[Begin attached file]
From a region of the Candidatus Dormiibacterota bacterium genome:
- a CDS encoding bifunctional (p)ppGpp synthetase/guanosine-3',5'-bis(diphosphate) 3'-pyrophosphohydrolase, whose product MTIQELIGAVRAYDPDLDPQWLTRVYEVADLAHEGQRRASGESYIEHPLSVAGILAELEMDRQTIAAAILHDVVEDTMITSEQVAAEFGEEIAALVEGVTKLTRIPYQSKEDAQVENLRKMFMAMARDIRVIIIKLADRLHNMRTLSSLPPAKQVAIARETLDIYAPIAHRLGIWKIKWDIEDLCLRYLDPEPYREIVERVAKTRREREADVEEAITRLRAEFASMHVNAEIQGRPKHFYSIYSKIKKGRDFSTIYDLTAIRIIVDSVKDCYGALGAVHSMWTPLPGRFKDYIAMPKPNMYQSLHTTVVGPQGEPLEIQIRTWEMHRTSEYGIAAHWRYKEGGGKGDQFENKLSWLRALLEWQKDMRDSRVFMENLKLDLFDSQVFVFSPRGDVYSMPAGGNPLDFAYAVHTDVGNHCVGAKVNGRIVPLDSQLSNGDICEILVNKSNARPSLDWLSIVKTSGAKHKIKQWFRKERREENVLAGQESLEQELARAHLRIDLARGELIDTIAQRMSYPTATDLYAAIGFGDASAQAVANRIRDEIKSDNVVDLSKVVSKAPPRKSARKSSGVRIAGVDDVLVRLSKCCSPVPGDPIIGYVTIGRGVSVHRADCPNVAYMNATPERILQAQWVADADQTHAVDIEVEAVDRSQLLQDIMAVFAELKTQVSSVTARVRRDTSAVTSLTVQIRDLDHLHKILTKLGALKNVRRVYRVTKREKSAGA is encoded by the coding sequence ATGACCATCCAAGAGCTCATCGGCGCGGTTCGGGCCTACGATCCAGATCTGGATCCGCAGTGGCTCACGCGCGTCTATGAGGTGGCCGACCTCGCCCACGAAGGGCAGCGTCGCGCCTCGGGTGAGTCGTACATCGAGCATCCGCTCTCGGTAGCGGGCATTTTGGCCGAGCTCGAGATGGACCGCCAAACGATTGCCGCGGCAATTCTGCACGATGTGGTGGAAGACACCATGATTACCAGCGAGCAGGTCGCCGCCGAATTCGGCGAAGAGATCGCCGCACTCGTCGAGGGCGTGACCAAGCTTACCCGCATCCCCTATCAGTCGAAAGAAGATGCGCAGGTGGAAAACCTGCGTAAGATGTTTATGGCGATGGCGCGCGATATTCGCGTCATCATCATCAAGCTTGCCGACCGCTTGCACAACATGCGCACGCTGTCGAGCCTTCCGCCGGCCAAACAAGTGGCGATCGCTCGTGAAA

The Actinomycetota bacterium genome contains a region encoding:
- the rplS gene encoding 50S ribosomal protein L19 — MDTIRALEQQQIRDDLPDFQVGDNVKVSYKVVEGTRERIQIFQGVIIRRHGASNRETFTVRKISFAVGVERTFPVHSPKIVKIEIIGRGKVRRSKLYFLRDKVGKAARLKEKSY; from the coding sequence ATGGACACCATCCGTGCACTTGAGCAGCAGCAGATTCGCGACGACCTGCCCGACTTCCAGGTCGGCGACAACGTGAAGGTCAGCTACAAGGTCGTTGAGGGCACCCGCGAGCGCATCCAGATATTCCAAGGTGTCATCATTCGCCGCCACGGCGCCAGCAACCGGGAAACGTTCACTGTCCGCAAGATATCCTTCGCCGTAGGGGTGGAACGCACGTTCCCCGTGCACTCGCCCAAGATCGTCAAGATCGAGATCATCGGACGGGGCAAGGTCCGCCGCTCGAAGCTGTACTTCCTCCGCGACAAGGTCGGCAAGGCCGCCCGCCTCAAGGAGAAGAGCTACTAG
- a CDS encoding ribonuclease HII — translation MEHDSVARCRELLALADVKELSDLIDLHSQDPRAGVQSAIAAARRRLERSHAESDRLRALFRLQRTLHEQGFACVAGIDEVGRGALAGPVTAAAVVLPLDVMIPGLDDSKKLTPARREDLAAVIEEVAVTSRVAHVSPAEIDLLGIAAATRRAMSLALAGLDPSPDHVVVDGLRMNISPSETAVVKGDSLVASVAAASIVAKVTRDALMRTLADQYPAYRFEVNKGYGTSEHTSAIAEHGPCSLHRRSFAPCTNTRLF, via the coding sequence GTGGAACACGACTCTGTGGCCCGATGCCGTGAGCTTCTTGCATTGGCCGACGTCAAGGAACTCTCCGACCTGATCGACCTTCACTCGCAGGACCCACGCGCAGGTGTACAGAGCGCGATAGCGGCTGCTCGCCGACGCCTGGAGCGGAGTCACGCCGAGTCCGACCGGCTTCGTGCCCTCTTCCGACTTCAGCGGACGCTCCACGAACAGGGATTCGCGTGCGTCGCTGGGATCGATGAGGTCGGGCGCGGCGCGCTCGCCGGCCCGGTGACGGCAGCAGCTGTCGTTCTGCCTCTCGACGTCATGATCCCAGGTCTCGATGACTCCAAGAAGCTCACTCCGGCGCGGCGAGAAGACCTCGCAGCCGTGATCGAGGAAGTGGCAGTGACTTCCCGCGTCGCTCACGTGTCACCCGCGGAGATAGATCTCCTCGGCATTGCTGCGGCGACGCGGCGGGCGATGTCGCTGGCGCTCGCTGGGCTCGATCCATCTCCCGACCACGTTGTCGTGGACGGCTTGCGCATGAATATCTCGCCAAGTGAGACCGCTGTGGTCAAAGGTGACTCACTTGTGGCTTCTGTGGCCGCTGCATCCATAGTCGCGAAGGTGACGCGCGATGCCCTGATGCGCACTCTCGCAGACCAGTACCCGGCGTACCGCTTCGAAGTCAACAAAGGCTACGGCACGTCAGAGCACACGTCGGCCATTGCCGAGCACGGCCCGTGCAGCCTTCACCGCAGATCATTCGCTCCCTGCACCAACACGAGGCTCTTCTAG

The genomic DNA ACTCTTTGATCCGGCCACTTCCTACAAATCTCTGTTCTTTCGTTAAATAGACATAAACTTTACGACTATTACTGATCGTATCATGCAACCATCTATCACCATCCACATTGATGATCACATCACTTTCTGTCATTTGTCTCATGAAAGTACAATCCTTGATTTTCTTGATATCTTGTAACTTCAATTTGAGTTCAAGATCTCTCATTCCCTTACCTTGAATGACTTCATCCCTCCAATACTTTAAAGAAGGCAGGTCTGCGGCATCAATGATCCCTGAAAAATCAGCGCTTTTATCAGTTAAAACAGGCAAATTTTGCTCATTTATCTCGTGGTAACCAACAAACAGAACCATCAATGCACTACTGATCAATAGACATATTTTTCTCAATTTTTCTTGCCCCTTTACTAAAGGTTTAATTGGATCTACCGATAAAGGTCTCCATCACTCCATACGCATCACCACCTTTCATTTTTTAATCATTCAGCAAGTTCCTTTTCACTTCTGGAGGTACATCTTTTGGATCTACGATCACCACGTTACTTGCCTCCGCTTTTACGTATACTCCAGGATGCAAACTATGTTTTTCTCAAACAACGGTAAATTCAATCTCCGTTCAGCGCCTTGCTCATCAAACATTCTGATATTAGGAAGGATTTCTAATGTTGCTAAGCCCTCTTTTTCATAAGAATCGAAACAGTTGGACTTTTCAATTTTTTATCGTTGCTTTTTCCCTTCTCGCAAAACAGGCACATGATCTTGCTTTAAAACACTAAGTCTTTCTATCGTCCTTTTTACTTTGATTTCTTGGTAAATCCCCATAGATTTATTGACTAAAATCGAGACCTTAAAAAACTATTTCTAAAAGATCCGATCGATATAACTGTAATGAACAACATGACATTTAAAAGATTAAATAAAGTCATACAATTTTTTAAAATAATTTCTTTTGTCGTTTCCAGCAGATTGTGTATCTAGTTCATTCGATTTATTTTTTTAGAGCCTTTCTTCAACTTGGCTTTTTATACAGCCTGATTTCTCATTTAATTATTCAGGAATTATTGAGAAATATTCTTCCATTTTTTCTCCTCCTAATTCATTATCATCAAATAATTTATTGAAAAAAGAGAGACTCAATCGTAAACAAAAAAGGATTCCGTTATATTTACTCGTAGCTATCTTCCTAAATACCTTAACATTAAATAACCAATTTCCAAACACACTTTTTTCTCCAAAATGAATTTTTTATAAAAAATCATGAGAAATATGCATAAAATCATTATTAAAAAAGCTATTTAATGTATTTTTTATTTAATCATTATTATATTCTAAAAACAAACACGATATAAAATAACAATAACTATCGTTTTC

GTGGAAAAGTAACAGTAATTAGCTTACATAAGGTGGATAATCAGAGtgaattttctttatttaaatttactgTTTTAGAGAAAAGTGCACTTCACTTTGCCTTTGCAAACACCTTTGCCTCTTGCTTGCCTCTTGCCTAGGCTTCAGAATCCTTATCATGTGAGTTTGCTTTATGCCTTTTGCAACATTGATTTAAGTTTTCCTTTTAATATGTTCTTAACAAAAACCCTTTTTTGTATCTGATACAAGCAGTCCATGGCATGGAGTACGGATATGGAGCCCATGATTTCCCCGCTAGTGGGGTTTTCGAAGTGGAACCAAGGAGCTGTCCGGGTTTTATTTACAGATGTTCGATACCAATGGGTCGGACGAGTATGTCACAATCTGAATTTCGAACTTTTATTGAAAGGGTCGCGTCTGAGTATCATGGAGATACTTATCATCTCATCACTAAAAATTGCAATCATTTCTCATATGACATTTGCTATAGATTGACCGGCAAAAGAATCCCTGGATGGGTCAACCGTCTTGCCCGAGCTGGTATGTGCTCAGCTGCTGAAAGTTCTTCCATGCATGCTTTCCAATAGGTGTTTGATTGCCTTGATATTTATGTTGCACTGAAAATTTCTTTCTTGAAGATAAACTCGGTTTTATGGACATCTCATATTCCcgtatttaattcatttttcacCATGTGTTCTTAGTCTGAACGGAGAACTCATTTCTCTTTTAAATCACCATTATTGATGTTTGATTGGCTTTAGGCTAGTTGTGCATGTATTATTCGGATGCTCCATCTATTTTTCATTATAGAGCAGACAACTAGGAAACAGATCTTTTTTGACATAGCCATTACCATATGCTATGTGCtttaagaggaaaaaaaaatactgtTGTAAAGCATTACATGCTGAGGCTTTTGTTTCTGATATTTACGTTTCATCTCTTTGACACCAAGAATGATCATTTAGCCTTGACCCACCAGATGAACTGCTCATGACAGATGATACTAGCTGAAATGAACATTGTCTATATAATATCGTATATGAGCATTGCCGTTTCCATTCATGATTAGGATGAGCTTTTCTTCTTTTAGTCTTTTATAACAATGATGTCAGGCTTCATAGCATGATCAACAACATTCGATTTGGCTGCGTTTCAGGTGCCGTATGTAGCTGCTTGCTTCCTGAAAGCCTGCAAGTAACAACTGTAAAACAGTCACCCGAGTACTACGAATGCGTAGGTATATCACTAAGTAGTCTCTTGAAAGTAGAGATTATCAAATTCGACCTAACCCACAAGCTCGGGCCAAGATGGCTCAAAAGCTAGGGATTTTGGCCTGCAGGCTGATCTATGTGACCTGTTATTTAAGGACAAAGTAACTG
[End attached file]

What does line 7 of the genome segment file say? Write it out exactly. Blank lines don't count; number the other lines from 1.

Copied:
GTGGAAAAGTAACAGTAATTAGCTTACATAAGGTGGATAATCAGAGtgaattttctttatttaaatttactgTTTTAGAGAAAAGTGCACTTCACTTTGCCTTTGCAAACACCTTTGCCTCTTGCTTGCCTCTTGCCTAGGCTTCAGAATCCTTATCATGTGAGTTTGCTTTATGCCTTTTGCAACATTGATTTAAGTTTTCCTTTTAATATGTTCTTAACAAAAACCCTTTTTTGTATCTGATACAAGCAGTCCATGGCATGGAGTACGGATATGGAGCCCATGATTTCCCCGCTAGTGGGGTTTTCGAAGTGGAACCAAGGAGCTGTCCGGGTTTTATTTACAGATGTTCGATACCAATGGGTCGGACGAGTATGTCACAATCTGAATTTCGAACTTTTATTGAAAGGGTCGCGTCTGAGTATCATGGAGATACTTATCATCTCATCACTAAAAATTGCAATCATTTCTCATATGACATTTGCTATAGATTGACCGGCAAAAGAATCCCTGGATGGGTCAACCGTCTTGCCCGAGCTGGTATGTGCTCAGCTGCTGAAAGTTCTTCCATGCATGCTTTCCAATAGGTGTTTGATTGCCTTGATATTTATGTTGCACTGAAAATTTCTTTCTTGAAGATAAACTCGGTTTTATGGACATCTCATATTCCcgtatttaattcatttttcacCATGTGTTCTTAGTCTGAACGGAGAACTCATTTCTCTTTTAAATCACCATTATTGATGTTTGATTGGCTTTAGGCTAGTTGTGCATGTATTATTCGGATGCTCCATCTATTTTTCATTATAGAGCAGACAACTAGGAAACAGATCTTTTTTGACATAGCCATTACCATATGCTATGTGCtttaagaggaaaaaaaaatactgtTGTAAAGCATTACATGCTGAGGCTTTTGTTTCTGATATTTACGTTTCATCTCTTTGACACCAAGAATGATCATTTAGCCTTGACCCACCAGATGAACTGCTCATGACAGATGATACTAGCTGAAATGAACATTGTCTATATAATATCGTATATGAGCATTGCCGTTTCCATTCATGATTAGGATGAGCTTTTCTTCTTTTAGTCTTTTATAACAATGATGTCAGGCTTCATAGCATGATCAACAACATTCGATTTGGCTGCGTTTCAGGTGCCGTATGTAGCTGCTTGCTTCCTGAAAGCCTGCAAGTAACAACTGTAAAACAGTCACCCGAGTACTACGAATGCGTAGGTATATCACTAAGTAGTCTCTTGAAAGTAGAGATTATCAAATTCGACCTAACCCACAAGCTCGGGCCAAGATGGCTCAAAAGCTAGGGATTTTGGCCTGCAGGCTGATCTATGTGACCTGTTATTTAAGGACAAAGTAACTG